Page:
The grand jury convened in January, following a petition from nearly 7,000 residents asking for an investigation into late-term abortions at the Women’s Health Care Services clinic in Wichita.

Tiller, who runs the clinic, is one of the few doctors in the country who perform late-term abortions.

Two weeks ago, the grand jury subpoenaed records for any women who were at least 22 weeks pregnant when they sought or received abortions at the clinic from July 1, 2003, to Jan. 18.

Tiller’s lawyers asked retired Judge Paul Buchanan, assigned to oversee the grand jury, to stop the subpoenas. Buchanan refused and ordered the files be turned over.

The state’s Supreme Court received an appeal Friday and issued its order Tuesday, preventing files from being provided to the grand jury until the justices could make their decision.

“Dr. Tiller is very pleased that 2,000 distraught women and girls will sleep much better tonight knowing that the Chief Justice of the Kansas Supreme Court has halted the grand jury’s unsupervised prying into their medical files,” said Dan Monnat, a lawyer representing Tiller.

Abortion rights opponents who helped collect signatures to empanel the grand jury were upset.

“This is more than a delay tactic,” said Troy Newman of Operation Rescue in Wichita. “This is an abuse of process to allow the statute of limitations to run out on some of these crimes and to exasperate the patience of the grand jury.”

McFarland recognized that grand juries are limited to 90-day terms, but also said that those terms can be extended.

Because of the time limits, the court ordered Buchanan and district Chief Judge Michael Corrigan to file any objections by Feb. 11.

They have until Feb. 25 to justify Buchanan’s order.

Among the issues the state Supreme Court will consider:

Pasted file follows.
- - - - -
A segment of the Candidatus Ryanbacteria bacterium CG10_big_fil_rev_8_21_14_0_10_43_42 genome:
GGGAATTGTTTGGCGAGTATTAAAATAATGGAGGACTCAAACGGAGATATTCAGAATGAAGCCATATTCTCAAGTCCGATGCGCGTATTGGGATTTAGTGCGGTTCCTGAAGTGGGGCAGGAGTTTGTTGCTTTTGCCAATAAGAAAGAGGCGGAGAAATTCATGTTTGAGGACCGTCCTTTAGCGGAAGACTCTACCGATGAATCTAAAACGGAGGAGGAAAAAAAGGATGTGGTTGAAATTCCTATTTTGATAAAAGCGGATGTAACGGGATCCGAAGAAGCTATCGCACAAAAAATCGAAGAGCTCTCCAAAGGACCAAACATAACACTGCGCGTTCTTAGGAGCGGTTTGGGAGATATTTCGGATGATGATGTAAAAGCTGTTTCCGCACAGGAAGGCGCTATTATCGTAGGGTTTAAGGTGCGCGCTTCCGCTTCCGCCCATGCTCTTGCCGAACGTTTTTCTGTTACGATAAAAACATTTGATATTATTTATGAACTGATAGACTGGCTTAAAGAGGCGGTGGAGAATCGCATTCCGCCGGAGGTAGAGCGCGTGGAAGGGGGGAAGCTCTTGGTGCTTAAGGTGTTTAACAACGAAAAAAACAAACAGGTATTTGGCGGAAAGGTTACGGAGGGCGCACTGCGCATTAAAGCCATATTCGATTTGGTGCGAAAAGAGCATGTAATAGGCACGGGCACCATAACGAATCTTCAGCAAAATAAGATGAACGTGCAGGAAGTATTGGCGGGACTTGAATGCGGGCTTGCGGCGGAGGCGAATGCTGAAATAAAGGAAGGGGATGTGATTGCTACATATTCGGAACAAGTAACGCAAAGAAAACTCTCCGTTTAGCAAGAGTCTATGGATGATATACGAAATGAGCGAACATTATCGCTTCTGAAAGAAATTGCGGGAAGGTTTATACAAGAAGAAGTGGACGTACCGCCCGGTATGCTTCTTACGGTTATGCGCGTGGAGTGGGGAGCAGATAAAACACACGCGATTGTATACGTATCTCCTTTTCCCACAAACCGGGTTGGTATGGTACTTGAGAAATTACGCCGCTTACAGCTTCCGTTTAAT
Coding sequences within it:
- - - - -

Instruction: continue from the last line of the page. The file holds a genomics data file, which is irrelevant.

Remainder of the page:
• Whether the grand jury has shown sufficient reasons why it needs to see individual medical records

• Whether Buchanan’s order sufficiently guarantees the privacy of the women who visited the clinic

• Whether producing the records will unduly intimidate women trying to exercise their right to seek an abortion

On Friday, lawyers argued on Tiller’s behalf that removing the women’s names from the files provided no assurances of privacy. They alleged that two years ago, then-Attorney General Phill Kline was able to identify some of the women in the files, even when their names were stricken from the records.

Kline, now Johnson County district attorney, denied through a spokesman that he was ever able to identify any women.

But Tiller’s lawyers on Friday produced a document showing that the attorney general’s office during Kline’s term had cross-referenced details in the redacted medical files with a guest roster at a motel near the Wichita clinic to determine patients’ names.

If it can happen once, Tiller’s lawyers argued, it can happen again.

Kansas law allows late-term abortions if two independent doctors conclude that if a pregnancy continues, the pregnant woman or girl could face “substantial and irreversible” harm to “a major bodily function.”

In Johnson County, lawyers for a Planned Parenthood clinic in Overland Park are watching what happens with the Wichita case.

A citizen-petitioned grand jury there also has subpoenaed similar records. A hearing before Judge Kevin Moriarty to stop the subpoena is set for Feb. 15.

Planned Parenthood attorney Pedro Irigonegaray said if the judge denies that request, he would also consider an appeal to the Kansas Supreme Court.

The Supreme Court’s ruling Tuesday “clearly sends a signal and the signal is that our court takes very seriously the issue of privacy,” Irigonegaray said.